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In Nick Hornby's How to Be Good, Katie Carr is certainly trying to be. That's why she became a GP. That's why she cares about Third World debt and homelessness, and struggles to raise her children with a conscience. It's also why she puts up with her husband David, the self-styled Angriest Man in Holloway. But one fateful day, she finds herself in a Leeds parking lot, having just slept with another man. What Katie doesn't yet realize is that her fall from grace is just the first step on a spiritual journey more torturous than the interstate at rush hour. Because, prompted by his wife's actions, David is about to stop being angry. He's about to become good--not politically correct, organic-food-eating good, but good in the fashion of the Gospels. And that's no easier in modern-day Holloway than it was in ancient Israel.
Hornby means us to take his title literally: How can we be good, and what does that mean? However, quite apart from demanding that his readers scrub their souls with the nearest available Brillo pad, he also mesmerizes us with that cocktail of wit and compassion that has become his trademark. The result is a multifaceted jewel of a book: a hilarious romp, a painstaking dissection of middle-class mores, and a powerfully sympathetic portrait of a marriage in its death throes. It's hard to know whether to laugh or cry as we watch David forcing his kids to give away their computers, drawing up schemes for the mass redistribution of wealth, and inviting his wife's most desolate patients round for a Sunday roast. But that's because How to Be Good manages to be both brutally truthful and full of hope. It won't outsell the Bible, but it's a lot funnier. --Matthew Baylis --This text refers to an out of print or unavailable edition of this title.
Kate, a doctor, wife and mother, is in the midst of a difficult decision: whether to leave or stay with her bitter, sarcastic husband David (who proudly writes a local newspaper column called "The Angriest Man in Holloway"). The long-term marriage has gone stale, but is it worth uprooting the children and the comfortable lifestyle? Then David meets a faith healer called Dr. Goodnews, and suddenly converts to an idealistic do-gooder: donating the children's computer to an orphanage, giving away the family's Sunday dinner to homeless people and inviting runaways to stay in the guest room (and convincing the neighbors to do likewise). Barber gives an outstanding performance as Kate, humorously conveying her mounting irritation at having her money and belongings donated to strangers, her guilt at not feeling more generous and her hilarious desire for revenge. Barber brilliantly portrays each eccentric character: hippie-ish Goodnews, crusading David, petulant children and, poignantly, the hesitant, halting Barmy Brian, a mentally deficient patient of Kate's who needs looking after. Barber's stellar performance turns a worthy novel into a must-listen event. Simultaneous release with Riverhead hardcover (Forecasts, June 25).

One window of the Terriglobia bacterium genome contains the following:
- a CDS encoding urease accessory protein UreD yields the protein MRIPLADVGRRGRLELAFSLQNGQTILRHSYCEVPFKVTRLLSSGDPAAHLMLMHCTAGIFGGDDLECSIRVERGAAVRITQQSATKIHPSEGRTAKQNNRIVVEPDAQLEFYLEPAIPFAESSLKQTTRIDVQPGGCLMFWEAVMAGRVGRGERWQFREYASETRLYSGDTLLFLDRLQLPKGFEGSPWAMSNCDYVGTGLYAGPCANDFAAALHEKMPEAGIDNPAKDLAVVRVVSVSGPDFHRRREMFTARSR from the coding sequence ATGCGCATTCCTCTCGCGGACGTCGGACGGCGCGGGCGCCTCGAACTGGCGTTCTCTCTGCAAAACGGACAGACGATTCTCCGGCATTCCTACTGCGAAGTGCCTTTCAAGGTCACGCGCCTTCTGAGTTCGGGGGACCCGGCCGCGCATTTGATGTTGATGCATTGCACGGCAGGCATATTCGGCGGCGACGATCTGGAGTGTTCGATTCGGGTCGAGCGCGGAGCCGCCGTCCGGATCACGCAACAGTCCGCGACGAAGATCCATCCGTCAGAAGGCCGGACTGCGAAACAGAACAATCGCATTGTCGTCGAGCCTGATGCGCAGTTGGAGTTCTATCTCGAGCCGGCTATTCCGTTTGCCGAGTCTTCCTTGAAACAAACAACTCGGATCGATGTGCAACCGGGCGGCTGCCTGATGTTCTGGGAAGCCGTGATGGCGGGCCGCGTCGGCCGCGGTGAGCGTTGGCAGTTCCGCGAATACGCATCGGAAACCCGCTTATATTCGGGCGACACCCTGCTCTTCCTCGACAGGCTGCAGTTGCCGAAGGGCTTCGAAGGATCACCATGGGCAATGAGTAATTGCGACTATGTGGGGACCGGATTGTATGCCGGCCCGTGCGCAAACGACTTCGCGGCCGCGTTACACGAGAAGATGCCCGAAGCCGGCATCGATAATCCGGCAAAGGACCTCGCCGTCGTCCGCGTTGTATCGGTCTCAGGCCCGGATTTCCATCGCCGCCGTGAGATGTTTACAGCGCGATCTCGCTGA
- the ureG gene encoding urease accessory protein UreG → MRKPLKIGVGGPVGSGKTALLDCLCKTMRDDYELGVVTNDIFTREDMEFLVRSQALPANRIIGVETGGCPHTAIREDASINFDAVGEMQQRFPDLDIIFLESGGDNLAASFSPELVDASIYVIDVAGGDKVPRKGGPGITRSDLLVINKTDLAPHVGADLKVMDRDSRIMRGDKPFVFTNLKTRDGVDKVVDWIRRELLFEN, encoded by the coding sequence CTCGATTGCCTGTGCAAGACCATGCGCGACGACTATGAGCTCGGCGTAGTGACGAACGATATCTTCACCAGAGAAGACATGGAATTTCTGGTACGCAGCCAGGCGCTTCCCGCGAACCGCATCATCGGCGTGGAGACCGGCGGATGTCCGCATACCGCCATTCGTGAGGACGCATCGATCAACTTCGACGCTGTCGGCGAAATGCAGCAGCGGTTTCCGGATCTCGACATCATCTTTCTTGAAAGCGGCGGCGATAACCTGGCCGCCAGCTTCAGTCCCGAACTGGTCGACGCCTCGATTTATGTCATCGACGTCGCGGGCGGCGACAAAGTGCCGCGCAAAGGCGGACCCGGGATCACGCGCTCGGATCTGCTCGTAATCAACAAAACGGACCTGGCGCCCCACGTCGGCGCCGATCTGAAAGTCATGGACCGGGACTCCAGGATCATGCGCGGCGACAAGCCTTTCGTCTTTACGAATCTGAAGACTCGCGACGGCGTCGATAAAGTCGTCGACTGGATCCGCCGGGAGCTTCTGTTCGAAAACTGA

Copyright 2001 Cahners Business Information, Inc.--This text refers to an out of print or unavailable edition of this title. See all Editorial Reviews
A Lot of people on here seem to claim that this book is Hornby's weakest effort, and I would have to agree with that. The beginning is perfectly fine. Read morePublished 29 days ago by J. Butler
Enjoyed this a lot. Always like Hornby's work. It had humorous moments as well as many portions to make us think about 'charity'.Published 1 month ago by Anne from Prince Albert
This has the title of a very audacious self-help book, but it's fiction.
Katie Carr likes to think of herself as a good person, and uses the fact that she's a doctor to... Read more
One of the most enjoyable books I've ever read. Fantastic sense of humour.Published 6 months ago by Verónica Paula Valdi
Sorry, not a fan of this book. I found all the characters unsufferable including the adults and the children. Read morePublished 8 months ago by Deborah Williams-Martin
Unlike many reviewers I thought Hornby did a great job describing the female narrator with all her likeable and unlikeable traits. Read morePublished 10 months ago by Ingrid Li